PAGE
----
Searching over 5,500,000 cases.

Buy This Entire Record For $7.95

Download the entire decision to receive the complete text, official citation,
docket number, dissents and concurrences, and footnotes for this case.

Learn more about what you receive with purchase of this case.

Sloan v. Luyando

October 7, 1997


On appeal from the Superior Court of New Jersey, Law Division, Essex County.

Approved for Publication October 7, 1997.

Before Judges Shebell, A.a. Rodriguez and Coburn. The opinion of the court was delivered by Shebell, P.j.a.d.

The opinion of the court was delivered by: Shebell

The opinion of the court was delivered by


This is an appeal by plaintiff, Scott M. Sloan, from the Law Division's dismissal on summary judgment of his civil action against defendants, John T. Feola and Sandy A. Feola, based on the determination that plaintiff's exclusive remedy was under the Workers' Compensation Act, N.J.S.A. 34:15-1 to -128. We affirm.


Plaintiff was injured in an automobile accident on December 10, 1992, while riding as a passenger in the front seat of a pick-up truck driven by John Feola, the sole proprietor of Notchwood Construction (Notchwood). The leased truck was registered in the name of John's father, Sandy Feola. Sloan was accompanying Feola to a warehouse to pick up a refrigerator needed for a renovation job being performed by Notchwood, when the truck rear-ended an automobile driven by defendant, Adlai E. Luyando, and owned by defendant, Nancy H. Luyando, as the two vehicles proceeded westbound on Route 3.

The next day, Sloan visited a doctor and filled out a "Patient Information Sheet," listing "Notchwood Construction" as his employer, and Notchwood's phone number for his business phone. Sloan listed "carpenter" as his occupation and made no reference on this form to "S.M.S. Carpentry" (S.M.S.), a trade name he adopted in 1983 and registered in 1991 or 1992. He also marked "Y" next to questions on the form asking: "Is injury work related?" and "Has employer been notified?"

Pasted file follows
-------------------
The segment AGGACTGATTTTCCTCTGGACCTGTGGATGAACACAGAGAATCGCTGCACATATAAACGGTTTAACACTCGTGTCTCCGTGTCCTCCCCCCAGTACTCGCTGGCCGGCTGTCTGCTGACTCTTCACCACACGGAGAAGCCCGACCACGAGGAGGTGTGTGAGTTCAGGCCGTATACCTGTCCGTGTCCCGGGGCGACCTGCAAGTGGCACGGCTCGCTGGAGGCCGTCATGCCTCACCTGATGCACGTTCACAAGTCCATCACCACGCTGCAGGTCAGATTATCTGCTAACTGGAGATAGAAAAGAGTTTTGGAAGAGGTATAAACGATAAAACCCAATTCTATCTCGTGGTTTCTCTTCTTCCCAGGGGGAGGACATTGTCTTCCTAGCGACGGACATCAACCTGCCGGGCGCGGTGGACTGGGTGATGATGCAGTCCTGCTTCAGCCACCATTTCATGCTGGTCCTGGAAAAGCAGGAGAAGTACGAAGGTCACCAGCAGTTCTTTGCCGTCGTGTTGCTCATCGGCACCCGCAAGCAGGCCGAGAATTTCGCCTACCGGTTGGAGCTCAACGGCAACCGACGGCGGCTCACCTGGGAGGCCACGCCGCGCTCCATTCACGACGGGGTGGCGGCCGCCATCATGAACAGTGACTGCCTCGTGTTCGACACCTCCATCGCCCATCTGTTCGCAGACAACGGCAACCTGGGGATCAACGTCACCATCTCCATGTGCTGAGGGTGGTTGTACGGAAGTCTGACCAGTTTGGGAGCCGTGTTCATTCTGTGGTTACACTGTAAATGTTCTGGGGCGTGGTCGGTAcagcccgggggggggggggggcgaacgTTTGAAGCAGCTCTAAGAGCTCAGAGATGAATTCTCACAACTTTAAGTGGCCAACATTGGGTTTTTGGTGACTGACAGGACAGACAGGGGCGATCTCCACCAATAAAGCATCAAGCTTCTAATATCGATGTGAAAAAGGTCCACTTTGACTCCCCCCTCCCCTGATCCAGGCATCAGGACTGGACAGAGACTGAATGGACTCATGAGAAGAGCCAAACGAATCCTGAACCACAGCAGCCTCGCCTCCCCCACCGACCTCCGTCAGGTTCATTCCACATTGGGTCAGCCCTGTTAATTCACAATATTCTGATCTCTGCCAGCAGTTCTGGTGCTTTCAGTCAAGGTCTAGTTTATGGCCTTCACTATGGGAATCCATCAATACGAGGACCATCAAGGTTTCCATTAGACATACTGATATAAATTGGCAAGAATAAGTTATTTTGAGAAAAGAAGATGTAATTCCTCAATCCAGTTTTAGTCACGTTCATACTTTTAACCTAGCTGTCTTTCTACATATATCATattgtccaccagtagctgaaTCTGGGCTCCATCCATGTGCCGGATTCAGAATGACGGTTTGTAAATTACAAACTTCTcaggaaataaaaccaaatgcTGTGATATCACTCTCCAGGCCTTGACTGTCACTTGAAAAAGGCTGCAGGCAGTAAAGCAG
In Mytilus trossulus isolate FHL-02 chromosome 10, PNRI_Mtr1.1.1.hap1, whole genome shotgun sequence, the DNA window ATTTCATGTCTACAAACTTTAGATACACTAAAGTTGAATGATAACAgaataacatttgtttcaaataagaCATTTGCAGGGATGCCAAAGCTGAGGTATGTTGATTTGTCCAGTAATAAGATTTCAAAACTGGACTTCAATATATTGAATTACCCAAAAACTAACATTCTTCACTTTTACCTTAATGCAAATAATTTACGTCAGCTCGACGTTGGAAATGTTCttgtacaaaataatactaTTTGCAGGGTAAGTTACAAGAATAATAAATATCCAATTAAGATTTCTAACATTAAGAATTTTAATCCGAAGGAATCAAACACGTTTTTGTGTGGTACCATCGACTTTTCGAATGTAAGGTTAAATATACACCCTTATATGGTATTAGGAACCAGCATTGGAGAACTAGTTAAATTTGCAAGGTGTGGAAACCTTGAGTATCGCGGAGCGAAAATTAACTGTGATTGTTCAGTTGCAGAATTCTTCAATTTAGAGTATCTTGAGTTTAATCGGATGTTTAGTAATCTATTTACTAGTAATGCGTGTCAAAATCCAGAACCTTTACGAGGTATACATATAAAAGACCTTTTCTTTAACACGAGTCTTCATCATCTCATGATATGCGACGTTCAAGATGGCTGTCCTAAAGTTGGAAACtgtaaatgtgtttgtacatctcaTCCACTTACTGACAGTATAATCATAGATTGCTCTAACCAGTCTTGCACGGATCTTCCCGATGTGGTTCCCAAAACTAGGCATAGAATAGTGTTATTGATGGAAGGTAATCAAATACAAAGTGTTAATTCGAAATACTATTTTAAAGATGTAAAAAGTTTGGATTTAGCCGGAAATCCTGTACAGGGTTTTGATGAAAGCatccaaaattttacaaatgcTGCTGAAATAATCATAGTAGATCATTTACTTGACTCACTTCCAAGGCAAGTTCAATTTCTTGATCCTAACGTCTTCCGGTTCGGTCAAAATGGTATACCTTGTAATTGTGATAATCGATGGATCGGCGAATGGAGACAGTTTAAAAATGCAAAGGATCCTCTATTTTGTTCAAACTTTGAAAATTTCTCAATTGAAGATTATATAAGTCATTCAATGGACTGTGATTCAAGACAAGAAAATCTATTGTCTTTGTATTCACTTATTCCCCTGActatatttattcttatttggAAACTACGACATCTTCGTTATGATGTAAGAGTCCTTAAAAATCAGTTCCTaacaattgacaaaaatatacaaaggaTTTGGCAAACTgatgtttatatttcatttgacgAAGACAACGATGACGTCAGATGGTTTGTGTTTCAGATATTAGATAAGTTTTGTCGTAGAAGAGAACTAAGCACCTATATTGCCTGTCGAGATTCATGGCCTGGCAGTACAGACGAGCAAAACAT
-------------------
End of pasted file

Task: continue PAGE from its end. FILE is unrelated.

On September 9, 1994, a law firm filed a Workers' Compensation claim against Notchwood on Sloan's behalf. In November 1994, Sloan consulted his current attorneys and it was decided that the facts supported a civil suit rather than a Workers' Compensation claim. Therefore, a complaint was filed on December 9, 1994, naming as defendants the Feolas and the Luyandos, without mention of Notchwood or S.M.S.

Sloan provided certified answers to Form A Interrogatories propounded by defense counsel. Question number 10 of the Interrogatories asked: "If employed at the time of the accident, state: (a) name and address of employer; (b) position held and nature of work performed; (c) average weekly wages for past year; (d) period of time lost from employment, giving dates; and (e) amount of wages lost, if any." Sloan's answer was: "Plaintiff employed as a laborer for Notchwood Construction Company, 33 Notch Park Road, Little Falls, NJ 07424, weekly gross salary is $720.00. If any claim for lost wages - same will be supplied." There is no mention in Sloan's interrogatory answers of his "independent contractor" status, and again no mention of "S.M.S. Carpentry." During Sloan's deposition, his attorney abandoned the lost income claim.